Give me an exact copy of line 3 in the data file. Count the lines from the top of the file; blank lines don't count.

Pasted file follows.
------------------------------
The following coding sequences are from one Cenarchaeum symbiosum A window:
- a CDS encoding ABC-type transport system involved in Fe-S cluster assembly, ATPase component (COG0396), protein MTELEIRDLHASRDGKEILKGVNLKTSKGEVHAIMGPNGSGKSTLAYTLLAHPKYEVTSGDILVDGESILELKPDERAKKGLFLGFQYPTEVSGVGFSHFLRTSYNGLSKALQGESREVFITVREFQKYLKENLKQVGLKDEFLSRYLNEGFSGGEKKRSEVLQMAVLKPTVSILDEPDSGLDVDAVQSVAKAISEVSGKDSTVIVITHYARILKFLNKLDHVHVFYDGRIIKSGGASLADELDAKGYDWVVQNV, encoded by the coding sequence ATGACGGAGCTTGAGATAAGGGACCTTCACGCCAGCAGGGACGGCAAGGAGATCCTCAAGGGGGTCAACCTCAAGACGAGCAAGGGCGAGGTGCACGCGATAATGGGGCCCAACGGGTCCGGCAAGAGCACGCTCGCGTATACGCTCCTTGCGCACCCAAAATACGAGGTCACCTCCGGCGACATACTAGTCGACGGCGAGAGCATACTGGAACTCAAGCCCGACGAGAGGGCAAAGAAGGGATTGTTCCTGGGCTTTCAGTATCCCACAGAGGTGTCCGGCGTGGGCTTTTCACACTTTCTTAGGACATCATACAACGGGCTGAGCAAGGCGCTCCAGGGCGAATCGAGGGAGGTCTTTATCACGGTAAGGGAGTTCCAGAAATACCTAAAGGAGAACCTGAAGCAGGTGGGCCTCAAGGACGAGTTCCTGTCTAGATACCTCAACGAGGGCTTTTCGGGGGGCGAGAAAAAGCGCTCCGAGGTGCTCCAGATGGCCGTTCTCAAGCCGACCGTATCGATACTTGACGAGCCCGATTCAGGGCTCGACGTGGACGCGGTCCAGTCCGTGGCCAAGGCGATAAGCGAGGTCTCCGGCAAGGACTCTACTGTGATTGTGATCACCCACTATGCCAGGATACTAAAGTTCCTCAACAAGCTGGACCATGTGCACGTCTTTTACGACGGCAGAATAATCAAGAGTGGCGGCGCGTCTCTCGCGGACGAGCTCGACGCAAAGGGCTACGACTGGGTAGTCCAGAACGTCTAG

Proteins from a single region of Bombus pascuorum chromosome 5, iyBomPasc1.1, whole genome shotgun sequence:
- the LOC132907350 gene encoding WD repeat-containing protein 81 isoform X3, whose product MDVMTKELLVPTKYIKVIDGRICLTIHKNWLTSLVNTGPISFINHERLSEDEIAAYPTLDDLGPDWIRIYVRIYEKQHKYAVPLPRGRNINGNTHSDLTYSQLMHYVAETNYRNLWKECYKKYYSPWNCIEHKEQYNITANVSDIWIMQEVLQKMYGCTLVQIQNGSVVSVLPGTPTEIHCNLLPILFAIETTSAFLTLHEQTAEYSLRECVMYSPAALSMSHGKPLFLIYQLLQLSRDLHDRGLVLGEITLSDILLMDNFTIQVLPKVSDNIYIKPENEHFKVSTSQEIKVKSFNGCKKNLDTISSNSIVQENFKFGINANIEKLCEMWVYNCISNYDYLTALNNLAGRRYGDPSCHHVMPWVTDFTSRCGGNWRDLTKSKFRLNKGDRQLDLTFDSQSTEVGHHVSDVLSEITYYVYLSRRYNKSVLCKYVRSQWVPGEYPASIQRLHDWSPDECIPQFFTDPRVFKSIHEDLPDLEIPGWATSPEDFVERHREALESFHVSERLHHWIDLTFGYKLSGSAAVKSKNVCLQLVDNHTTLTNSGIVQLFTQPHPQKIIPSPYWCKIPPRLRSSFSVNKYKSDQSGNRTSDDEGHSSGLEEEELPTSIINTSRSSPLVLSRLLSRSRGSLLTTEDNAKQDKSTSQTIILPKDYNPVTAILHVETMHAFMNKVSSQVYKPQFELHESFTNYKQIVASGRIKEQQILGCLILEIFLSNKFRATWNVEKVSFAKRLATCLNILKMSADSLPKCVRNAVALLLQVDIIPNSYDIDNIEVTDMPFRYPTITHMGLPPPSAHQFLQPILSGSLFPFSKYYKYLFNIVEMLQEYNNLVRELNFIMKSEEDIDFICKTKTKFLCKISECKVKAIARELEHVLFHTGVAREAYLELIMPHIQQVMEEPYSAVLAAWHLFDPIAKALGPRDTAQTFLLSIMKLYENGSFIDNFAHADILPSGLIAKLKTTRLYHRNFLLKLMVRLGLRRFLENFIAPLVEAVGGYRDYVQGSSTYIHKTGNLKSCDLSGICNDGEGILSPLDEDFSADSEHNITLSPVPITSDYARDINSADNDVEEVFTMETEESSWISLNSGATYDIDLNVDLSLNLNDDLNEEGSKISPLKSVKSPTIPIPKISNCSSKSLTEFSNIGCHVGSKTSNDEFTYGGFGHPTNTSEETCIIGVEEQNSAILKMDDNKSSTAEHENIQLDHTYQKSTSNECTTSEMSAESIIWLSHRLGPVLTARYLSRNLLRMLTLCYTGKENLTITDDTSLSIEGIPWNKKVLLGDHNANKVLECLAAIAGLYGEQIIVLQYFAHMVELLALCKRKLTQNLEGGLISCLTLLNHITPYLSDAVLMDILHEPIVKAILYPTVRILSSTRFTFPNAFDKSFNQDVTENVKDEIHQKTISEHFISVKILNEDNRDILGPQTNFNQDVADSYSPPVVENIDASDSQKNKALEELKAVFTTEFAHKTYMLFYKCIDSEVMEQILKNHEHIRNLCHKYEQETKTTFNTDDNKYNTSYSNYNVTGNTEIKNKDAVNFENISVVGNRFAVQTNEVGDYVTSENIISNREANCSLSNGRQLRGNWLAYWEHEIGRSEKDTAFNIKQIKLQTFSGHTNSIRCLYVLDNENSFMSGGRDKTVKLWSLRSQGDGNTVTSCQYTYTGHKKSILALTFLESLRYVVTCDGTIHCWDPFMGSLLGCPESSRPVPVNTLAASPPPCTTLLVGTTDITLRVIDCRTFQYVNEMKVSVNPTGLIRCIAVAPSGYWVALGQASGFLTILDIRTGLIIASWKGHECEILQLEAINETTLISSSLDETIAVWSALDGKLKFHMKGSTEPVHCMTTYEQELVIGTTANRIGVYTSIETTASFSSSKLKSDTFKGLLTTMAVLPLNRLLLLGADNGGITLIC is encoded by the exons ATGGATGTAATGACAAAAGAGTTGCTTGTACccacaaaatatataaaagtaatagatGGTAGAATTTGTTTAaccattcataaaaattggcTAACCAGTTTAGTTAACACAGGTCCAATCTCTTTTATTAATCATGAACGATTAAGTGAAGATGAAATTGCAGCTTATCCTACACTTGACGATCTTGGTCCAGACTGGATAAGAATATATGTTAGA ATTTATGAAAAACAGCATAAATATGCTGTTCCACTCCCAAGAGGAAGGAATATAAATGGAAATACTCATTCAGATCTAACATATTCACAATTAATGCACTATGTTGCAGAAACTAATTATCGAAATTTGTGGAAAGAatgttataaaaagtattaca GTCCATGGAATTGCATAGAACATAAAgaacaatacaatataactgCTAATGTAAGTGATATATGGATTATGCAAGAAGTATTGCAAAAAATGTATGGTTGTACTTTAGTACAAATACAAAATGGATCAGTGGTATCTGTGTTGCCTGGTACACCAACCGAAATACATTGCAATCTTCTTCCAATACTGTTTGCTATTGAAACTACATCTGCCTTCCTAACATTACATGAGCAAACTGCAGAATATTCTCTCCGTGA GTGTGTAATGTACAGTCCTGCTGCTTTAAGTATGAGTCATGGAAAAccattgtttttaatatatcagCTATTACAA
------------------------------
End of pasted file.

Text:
Proteins from a single region of Bombus pascuorum chromosome 5, iyBomPasc1.1, whole genome shotgun sequence: